Finland’s biggest pension fund Keva produced a clearly higher annual investment return than the country’s other major pension funds, according to their annual reports – while all suffered from a weak domestic equities market in 2023 and losses on strained property investments.

Keva, which covers municipal employees and others, reported a 6.8% return with the market value of its total portfolio ending 2023 worth €65.7bn, the fund reported on Thursday.

Meanwhile in results posted this morning by the big two Finnish pension insurance companies, Varma beat Ilmarinen with a 6.0% return – higher than the latter’s 5.8%.

The two smaller pension insurers within the earnings-related pension system, Elo and Veritas, produced returns of 6.0% and 5.7%, in results also released today.

Ari Huotari, Keva’s chief investment officer, said the fund’s “good investment result” was largely due to the development that took place in the latter half of last year.

“At the end of the year, there was optimism in the market about the decline in inflation coupled with milder-than-expected economic effects – and optimism about interest rate cuts by central banks,” he said.

“On the other hand, real estate investments were marked down across the board last year,” he said.

Keva achieved its strongest 2023 returns on listed shares, with a 10.1% gain last year, with fixed income generating 9.0% and hedge funds 6.6%. The return on real estate was -6.1%, though.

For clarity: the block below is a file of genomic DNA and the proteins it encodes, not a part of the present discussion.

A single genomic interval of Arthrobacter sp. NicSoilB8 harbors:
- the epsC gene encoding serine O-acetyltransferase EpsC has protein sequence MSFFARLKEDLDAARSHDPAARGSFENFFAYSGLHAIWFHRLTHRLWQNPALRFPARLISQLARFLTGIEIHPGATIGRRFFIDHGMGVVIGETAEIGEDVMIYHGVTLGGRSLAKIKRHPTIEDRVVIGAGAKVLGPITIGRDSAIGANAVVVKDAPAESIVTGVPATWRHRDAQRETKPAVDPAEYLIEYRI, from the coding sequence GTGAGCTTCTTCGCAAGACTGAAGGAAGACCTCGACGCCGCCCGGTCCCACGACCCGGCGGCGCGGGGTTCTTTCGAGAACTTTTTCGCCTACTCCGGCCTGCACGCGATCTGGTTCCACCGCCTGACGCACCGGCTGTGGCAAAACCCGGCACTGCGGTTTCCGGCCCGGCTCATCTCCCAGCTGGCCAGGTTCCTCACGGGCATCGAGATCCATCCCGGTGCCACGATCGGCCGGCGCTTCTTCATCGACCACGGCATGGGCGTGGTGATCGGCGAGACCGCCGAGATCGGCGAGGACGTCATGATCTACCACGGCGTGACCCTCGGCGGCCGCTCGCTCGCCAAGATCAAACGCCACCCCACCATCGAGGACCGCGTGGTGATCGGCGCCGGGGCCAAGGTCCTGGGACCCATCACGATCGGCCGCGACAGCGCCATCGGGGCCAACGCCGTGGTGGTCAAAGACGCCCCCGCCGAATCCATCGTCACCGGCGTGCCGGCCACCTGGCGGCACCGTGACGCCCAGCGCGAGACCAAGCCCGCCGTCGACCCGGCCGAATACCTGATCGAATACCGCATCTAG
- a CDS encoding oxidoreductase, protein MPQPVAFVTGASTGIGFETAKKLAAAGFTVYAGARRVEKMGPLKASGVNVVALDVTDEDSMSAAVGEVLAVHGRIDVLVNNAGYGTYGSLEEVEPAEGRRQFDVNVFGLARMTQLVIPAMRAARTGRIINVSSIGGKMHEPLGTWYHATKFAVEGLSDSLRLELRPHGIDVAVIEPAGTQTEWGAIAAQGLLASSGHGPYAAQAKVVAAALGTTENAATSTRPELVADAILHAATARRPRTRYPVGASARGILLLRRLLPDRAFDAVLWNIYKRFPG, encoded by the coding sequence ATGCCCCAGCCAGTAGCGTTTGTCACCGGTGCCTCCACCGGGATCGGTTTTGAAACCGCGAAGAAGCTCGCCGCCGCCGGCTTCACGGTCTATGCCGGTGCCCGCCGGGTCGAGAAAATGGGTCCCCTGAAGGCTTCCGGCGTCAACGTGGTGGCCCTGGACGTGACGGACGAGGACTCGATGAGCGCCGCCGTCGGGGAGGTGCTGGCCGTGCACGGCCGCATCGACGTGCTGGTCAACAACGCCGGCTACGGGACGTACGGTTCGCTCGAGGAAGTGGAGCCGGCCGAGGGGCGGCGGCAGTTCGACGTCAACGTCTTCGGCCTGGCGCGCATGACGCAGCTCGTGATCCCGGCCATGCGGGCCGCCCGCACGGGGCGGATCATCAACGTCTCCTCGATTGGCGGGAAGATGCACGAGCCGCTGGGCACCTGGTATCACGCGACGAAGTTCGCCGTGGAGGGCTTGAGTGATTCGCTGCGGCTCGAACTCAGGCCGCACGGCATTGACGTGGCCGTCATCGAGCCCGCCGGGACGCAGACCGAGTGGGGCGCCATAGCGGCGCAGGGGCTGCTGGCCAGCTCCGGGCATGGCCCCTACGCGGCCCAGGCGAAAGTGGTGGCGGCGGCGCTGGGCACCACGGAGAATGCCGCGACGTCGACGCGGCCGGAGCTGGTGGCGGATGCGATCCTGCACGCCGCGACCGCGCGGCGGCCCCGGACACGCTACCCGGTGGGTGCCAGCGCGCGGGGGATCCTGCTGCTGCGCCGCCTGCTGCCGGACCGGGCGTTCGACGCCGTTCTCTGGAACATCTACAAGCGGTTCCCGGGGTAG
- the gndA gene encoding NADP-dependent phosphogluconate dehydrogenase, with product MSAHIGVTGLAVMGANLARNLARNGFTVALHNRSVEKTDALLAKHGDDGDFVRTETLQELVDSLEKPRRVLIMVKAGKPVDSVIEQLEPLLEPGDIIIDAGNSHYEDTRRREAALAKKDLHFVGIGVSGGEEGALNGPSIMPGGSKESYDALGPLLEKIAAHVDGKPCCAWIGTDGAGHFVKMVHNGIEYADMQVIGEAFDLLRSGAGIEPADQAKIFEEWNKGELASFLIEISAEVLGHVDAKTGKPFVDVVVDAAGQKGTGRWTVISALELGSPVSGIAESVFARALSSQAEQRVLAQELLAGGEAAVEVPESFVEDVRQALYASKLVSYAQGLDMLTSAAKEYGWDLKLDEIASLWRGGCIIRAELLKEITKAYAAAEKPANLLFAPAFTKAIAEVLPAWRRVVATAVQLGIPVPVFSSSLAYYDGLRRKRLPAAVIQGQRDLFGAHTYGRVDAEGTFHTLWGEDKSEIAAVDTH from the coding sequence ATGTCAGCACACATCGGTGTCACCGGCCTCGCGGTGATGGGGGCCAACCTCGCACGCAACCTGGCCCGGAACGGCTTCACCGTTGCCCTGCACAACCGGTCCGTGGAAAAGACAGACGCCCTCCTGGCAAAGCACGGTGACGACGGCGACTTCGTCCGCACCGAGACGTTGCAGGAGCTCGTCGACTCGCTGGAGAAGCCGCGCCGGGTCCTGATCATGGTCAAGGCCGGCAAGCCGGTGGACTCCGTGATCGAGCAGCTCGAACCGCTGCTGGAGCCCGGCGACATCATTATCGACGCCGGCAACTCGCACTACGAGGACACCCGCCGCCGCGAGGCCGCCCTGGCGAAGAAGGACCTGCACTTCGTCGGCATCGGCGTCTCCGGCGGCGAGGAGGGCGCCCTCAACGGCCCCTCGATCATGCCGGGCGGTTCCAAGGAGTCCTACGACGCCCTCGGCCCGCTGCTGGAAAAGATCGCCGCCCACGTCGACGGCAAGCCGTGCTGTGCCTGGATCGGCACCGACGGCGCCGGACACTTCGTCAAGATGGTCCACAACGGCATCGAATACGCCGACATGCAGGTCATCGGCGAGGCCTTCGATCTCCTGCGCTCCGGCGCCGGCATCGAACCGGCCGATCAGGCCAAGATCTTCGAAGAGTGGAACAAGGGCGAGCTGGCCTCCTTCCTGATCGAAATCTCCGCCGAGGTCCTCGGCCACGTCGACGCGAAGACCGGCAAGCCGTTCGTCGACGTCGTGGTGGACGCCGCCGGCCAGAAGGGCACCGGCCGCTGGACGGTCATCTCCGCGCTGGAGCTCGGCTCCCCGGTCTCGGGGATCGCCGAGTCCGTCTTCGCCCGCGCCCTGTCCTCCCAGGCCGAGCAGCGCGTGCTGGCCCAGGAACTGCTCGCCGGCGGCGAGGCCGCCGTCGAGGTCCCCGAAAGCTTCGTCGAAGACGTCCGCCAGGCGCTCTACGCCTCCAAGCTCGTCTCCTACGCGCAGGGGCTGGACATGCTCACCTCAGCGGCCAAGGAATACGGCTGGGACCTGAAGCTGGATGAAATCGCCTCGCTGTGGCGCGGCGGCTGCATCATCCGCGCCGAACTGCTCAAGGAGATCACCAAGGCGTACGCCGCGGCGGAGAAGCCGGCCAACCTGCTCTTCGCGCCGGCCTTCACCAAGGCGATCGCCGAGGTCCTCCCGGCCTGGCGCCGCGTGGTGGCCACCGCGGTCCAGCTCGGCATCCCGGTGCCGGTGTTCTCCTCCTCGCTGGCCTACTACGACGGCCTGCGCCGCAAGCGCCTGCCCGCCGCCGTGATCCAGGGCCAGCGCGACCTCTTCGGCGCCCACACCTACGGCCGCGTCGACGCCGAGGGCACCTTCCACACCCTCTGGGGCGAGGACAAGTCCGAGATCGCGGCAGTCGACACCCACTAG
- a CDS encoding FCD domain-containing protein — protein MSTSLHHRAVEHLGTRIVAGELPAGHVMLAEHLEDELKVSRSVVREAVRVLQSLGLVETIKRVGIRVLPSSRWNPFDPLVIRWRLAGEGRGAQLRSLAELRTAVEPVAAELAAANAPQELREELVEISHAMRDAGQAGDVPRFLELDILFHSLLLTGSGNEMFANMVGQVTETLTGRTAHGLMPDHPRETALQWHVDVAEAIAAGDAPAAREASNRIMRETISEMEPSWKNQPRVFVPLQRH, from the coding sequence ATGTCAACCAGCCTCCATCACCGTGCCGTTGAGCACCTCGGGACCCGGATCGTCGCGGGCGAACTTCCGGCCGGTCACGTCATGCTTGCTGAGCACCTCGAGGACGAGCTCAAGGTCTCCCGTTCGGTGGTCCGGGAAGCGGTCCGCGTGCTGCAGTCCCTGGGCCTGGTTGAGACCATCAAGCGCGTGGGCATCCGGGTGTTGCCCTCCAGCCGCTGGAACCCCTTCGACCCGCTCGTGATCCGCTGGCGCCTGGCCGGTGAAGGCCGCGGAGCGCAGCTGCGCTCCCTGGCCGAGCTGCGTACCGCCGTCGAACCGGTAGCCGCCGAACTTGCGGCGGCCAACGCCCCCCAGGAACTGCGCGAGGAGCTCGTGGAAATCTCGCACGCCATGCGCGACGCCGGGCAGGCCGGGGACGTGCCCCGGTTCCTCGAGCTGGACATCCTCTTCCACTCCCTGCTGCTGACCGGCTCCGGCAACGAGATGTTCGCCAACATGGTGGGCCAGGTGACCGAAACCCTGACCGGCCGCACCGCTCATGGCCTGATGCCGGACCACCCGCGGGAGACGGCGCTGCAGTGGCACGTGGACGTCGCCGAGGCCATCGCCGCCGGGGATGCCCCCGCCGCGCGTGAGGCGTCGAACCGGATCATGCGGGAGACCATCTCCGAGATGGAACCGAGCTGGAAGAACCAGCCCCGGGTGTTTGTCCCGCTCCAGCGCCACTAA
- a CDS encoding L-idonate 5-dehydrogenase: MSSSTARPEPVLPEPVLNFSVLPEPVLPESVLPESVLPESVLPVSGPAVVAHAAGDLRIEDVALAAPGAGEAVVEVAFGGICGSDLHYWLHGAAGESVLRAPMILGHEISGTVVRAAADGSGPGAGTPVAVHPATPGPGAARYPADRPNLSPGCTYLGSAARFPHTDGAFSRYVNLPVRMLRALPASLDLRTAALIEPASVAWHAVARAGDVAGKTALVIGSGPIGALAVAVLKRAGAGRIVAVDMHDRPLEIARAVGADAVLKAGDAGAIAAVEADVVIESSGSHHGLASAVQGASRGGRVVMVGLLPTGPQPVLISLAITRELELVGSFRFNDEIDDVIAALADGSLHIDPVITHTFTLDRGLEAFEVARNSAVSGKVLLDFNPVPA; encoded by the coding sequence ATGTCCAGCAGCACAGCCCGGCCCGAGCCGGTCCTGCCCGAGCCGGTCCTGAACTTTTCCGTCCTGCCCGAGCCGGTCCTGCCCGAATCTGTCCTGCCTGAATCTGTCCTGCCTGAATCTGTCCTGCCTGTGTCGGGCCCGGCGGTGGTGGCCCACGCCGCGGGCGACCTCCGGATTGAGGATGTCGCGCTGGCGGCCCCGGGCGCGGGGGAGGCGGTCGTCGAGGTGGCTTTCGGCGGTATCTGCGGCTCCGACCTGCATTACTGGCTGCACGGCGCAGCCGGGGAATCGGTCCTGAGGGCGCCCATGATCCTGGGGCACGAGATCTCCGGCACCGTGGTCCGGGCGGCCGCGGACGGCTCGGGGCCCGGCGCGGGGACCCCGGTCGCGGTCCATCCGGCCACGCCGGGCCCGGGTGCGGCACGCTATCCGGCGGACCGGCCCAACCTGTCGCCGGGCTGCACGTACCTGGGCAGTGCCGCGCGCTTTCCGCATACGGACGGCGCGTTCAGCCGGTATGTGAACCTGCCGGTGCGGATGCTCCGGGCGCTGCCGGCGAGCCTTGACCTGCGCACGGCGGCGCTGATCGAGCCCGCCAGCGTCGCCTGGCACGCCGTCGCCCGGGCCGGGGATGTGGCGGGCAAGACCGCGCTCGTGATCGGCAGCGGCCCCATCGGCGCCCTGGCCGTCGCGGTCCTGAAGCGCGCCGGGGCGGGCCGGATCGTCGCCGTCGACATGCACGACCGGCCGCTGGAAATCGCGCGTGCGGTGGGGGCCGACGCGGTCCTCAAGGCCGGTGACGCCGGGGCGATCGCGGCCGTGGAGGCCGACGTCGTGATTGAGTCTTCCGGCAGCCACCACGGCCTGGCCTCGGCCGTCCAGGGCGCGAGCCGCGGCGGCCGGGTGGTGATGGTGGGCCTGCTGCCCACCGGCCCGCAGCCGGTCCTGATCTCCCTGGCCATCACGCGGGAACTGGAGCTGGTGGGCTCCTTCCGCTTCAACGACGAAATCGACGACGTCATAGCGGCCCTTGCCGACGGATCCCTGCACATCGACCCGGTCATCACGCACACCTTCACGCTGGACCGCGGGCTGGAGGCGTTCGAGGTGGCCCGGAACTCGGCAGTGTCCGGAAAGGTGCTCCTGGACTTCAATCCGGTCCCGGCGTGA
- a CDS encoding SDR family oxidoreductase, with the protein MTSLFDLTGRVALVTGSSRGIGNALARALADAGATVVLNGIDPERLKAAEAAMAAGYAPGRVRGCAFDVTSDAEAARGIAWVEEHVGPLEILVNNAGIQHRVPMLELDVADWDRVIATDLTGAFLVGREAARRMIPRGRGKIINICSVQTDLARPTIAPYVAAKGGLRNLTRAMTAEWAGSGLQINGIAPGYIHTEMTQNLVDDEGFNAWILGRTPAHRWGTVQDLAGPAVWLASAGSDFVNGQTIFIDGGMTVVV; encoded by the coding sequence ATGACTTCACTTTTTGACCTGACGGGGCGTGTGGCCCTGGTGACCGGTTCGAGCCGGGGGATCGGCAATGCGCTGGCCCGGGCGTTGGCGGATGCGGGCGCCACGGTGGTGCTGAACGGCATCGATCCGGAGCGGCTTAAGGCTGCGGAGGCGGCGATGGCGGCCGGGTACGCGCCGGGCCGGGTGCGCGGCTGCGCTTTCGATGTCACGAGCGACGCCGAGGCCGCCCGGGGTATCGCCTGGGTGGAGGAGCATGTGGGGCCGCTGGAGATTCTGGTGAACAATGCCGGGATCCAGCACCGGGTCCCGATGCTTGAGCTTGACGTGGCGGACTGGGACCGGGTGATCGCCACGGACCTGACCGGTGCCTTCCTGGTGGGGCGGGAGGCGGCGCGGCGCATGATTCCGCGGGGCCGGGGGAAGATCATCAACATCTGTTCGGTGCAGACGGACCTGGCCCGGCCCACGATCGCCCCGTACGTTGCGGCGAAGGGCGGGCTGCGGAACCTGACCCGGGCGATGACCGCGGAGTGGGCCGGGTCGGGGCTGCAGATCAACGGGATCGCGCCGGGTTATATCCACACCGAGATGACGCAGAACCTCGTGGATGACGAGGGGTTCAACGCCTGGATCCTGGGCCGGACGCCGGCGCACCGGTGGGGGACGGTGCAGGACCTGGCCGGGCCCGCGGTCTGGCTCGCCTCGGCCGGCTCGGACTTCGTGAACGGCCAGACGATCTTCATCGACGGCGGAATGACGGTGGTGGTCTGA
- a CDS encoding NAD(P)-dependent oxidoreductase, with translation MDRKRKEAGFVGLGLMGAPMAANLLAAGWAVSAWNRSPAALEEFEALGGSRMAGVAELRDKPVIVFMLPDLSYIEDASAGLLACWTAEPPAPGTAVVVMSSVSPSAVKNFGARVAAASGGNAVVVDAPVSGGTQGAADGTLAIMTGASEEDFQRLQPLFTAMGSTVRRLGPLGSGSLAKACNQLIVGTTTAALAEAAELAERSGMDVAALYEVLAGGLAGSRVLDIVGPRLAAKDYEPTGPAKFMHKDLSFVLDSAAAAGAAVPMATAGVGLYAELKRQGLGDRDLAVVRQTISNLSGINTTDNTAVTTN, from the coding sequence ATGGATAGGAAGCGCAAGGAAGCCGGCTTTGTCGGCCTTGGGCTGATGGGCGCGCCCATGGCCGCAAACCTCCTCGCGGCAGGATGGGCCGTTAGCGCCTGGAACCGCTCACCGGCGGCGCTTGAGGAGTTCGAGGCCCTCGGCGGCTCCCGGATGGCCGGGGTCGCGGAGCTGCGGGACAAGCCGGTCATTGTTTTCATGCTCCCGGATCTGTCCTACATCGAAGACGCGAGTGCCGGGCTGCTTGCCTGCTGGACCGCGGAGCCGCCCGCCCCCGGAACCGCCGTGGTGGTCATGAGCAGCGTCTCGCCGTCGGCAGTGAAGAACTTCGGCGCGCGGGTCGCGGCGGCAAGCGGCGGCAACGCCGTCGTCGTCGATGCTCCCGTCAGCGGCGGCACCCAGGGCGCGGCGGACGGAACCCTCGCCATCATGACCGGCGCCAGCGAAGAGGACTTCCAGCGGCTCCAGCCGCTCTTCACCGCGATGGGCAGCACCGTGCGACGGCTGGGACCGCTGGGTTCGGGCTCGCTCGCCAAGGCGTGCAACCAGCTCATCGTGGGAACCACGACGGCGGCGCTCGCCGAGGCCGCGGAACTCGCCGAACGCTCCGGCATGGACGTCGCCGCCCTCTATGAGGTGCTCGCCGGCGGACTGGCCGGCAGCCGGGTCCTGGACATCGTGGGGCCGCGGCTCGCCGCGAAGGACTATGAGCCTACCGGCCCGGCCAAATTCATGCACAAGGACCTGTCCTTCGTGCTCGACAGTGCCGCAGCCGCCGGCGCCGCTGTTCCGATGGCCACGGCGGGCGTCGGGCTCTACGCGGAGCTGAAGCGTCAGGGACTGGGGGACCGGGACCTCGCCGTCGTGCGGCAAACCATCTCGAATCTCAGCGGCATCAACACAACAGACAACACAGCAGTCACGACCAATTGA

In September last year, Keva announced it would step up the risk level significantly in its investment portfolio “in the near future” after a board decision to do so.

IPE has contacted Keva to ask whether the portfolio’s equities weighting had in fact been increased before the end of 2023.

At Varma, president and chief executive officer Risto Murto said his institution’s returns last year were mainly generated outside Finland, with the domestic equity markets having performed poorly.

“Finland’s economy and equity markets performed feebly. The higher interest rates clearly put the brakes on the economy,” he said.

Finland’s Helsinki 25 index declined by nearly 12% last year, according to data from website Trading Economics.

Ilmarinen also commented on 2023 having been a difficult year for Finnish equities, and after a 13.5% loss on property in the year, he said the weak return on Ilmarinen’s real estate portfolio in particular had “reduced the otherwise excellent return on investments”.

While Ilmarinen produced a 10.1% return on its equities, which made up 46% of its total assets at the end of 2023, Elo’s shares returned 8.6% over the year.

The now €30bn pension insurer Elo said it had increased its allocation to listed equities towards the end of the year to 30.8% by year-end.

Elo made a 2.4% loss on property last year, and said the uncertain economic outlook and changes in the financial markets had kept real estate trade volumes low – and the rise in yield requirements had continued.

“The general increase in yield requirements was also reflected in the values of Elo’s real estate investments, and in 2023, a total of €141.2m in impairment was recognised in the values of direct real estate investments,” it said today.

Real estate made up €2.58bn of Elo’s overall portfolio at the end of the year.

Looking ahead, Kari Vatanen, CIO of Veritas, said the beginning of 2024 remained challenging for the domestic economy.

“Purchasing power, however, is increasing and, as we approach summer, we can already expect a gradual downward trend in interest rates.

“This will likely stimulate the real estate market and the economy in general,” he said.

Read the digital edition of IPE’s latest magazine